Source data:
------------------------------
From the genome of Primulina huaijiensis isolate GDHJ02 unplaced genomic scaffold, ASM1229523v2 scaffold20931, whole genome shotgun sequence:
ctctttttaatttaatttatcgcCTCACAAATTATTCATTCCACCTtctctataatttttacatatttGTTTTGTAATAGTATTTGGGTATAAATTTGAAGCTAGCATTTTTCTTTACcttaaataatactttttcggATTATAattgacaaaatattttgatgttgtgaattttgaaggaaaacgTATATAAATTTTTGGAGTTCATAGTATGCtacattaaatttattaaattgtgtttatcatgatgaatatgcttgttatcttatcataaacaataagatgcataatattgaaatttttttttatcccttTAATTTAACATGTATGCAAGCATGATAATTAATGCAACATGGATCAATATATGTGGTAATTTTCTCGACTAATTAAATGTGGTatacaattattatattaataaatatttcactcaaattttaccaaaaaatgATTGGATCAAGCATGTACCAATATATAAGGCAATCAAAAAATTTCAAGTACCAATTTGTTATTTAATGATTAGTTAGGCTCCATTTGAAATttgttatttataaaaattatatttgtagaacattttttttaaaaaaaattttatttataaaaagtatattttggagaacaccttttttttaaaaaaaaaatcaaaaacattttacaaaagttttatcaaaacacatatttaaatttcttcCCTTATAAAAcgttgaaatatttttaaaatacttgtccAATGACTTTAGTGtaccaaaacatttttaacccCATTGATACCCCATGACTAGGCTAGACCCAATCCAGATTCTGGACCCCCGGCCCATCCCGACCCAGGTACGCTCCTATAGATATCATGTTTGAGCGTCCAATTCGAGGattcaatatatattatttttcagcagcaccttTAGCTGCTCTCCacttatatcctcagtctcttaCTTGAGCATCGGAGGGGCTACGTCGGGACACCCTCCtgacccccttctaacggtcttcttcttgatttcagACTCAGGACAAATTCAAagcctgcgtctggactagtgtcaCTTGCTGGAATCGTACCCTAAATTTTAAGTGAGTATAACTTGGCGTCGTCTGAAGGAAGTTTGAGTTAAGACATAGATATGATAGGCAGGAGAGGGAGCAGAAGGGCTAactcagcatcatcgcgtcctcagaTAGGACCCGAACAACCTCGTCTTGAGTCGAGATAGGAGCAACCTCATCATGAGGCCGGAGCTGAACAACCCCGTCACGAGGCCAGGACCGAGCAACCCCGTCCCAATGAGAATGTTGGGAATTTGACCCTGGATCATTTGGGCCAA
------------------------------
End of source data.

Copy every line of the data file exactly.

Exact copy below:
From the genome of Primulina huaijiensis isolate GDHJ02 unplaced genomic scaffold, ASM1229523v2 scaffold20931, whole genome shotgun sequence:
ctctttttaatttaatttatcgcCTCACAAATTATTCATTCCACCTtctctataatttttacatatttGTTTTGTAATAGTATTTGGGTATAAATTTGAAGCTAGCATTTTTCTTTACcttaaataatactttttcggATTATAattgacaaaatattttgatgttgtgaattttgaaggaaaacgTATATAAATTTTTGGAGTTCATAGTATGCtacattaaatttattaaattgtgtttatcatgatgaatatgcttgttatcttatcataaacaataagatgcataatattgaaatttttttttatcccttTAATTTAACATGTATGCAAGCATGATAATTAATGCAACATGGATCAATATATGTGGTAATTTTCTCGACTAATTAAATGTGGTatacaattattatattaataaatatttcactcaaattttaccaaaaaatgATTGGATCAAGCATGTACCAATATATAAGGCAATCAAAAAATTTCAAGTACCAATTTGTTATTTAATGATTAGTTAGGCTCCATTTGAAATttgttatttataaaaattatatttgtagaacattttttttaaaaaaaattttatttataaaaagtatattttggagaacaccttttttttaaaaaaaaaatcaaaaacattttacaaaagttttatcaaaacacatatttaaatttcttcCCTTATAAAAcgttgaaatatttttaaaatacttgtccAATGACTTTAGTGtaccaaaacatttttaacccCATTGATACCCCATGACTAGGCTAGACCCAATCCAGATTCTGGACCCCCGGCCCATCCCGACCCAGGTACGCTCCTATAGATATCATGTTTGAGCGTCCAATTCGAGGattcaatatatattatttttcagcagcaccttTAGCTGCTCTCCacttatatcctcagtctcttaCTTGAGCATCGGAGGGGCTACGTCGGGACACCCTCCtgacccccttctaacggtcttcttcttgatttcagACTCAGGACAAATTCAAagcctgcgtctggactagtgtcaCTTGCTGGAATCGTACCCTAAATTTTAAGTGAGTATAACTTGGCGTCGTCTGAAGGAAGTTTGAGTTAAGACATAGATATGATAGGCAGGAGAGGGAGCAGAAGGGCTAactcagcatcatcgcgtcctcagaTAGGACCCGAACAACCTCGTCTTGAGTCGAGATAGGAGCAACCTCATCATGAGGCCGGAGCTGAACAACCCCGTCACGAGGCCAGGACCGAGCAACCCCGTCCCAATGAGAATGTTGGGAATTTGACCCTGGATCATTTGGGCCAA